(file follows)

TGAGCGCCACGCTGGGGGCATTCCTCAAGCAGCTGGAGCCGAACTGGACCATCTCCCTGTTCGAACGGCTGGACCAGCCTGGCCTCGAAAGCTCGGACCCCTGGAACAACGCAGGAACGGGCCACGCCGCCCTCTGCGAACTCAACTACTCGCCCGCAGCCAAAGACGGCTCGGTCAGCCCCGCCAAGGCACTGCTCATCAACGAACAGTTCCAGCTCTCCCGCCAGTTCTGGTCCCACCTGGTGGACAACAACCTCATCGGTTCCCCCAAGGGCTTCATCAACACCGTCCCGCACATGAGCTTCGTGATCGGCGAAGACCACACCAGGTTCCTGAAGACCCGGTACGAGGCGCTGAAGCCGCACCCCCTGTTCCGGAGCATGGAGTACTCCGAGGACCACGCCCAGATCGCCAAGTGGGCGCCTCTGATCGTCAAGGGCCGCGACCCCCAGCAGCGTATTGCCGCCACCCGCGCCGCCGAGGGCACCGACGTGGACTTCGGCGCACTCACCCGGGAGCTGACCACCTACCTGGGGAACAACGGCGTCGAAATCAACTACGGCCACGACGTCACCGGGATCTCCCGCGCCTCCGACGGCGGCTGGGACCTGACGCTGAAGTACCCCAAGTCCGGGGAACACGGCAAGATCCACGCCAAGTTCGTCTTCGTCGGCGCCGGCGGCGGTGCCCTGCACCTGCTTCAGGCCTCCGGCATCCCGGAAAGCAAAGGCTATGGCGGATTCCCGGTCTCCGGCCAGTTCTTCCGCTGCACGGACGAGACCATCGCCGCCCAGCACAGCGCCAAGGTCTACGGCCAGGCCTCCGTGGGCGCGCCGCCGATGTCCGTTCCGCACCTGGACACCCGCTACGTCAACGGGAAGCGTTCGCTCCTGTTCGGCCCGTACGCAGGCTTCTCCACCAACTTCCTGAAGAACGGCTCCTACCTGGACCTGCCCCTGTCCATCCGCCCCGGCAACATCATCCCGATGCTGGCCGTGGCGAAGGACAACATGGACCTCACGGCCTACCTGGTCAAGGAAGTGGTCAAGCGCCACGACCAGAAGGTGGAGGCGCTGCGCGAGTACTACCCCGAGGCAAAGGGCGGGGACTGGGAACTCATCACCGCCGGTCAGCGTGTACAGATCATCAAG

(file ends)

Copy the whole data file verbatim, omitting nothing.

TGAGCGCCACGCTGGGGGCATTCCTCAAGCAGCTGGAGCCGAACTGGACCATCTCCCTGTTCGAACGGCTGGACCAGCCTGGCCTCGAAAGCTCGGACCCCTGGAACAACGCAGGAACGGGCCACGCCGCCCTCTGCGAACTCAACTACTCGCCCGCAGCCAAAGACGGCTCGGTCAGCCCCGCCAAGGCACTGCTCATCAACGAACAGTTCCAGCTCTCCCGCCAGTTCTGGTCCCACCTGGTGGACAACAACCTCATCGGTTCCCCCAAGGGCTTCATCAACACCGTCCCGCACATGAGCTTCGTGATCGGCGAAGACCACACCAGGTTCCTGAAGACCCGGTACGAGGCGCTGAAGCCGCACCCCCTGTTCCGGAGCATGGAGTACTCCGAGGACCACGCCCAGATCGCCAAGTGGGCGCCTCTGATCGTCAAGGGCCGCGACCCCCAGCAGCGTATTGCCGCCACCCGCGCCGCCGAGGGCACCGACGTGGACTTCGGCGCACTCACCCGGGAGCTGACCACCTACCTGGGGAACAACGGCGTCGAAATCAACTACGGCCACGACGTCACCGGGATCTCCCGCGCCTCCGACGGCGGCTGGGACCTGACGCTGAAGTACCCCAAGTCCGGGGAACACGGCAAGATCCACGCCAAGTTCGTCTTCGTCGGCGCCGGCGGCGGTGCCCTGCACCTGCTTCAGGCCTCCGGCATCCCGGAAAGCAAAGGCTATGGCGGATTCCCGGTCTCCGGCCAGTTCTTCCGCTGCACGGACGAGACCATCGCCGCCCAGCACAGCGCCAAGGTCTACGGCCAGGCCTCCGTGGGCGCGCCGCCGATGTCCGTTCCGCACCTGGACACCCGCTACGTCAACGGGAAGCGTTCGCTCCTGTTCGGCCCGTACGCAGGCTTCTCCACCAACTTCCTGAAGAACGGCTCCTACCTGGACCTGCCCCTGTCCATCCGCCCCGGCAACATCATCCCGATGCTGGCCGTGGCGAAGGACAACATGGACCTCACGGCCTACCTGGTCAAGGAAGTGGTCAAGCGCCACGACCAGAAGGTGGAGGCGCTGCGCGAGTACTACCCCGAGGCAAAGGGCGGGGACTGGGAACTCATCACCGCCGGTCAGCGTGTACAGATCATCAAG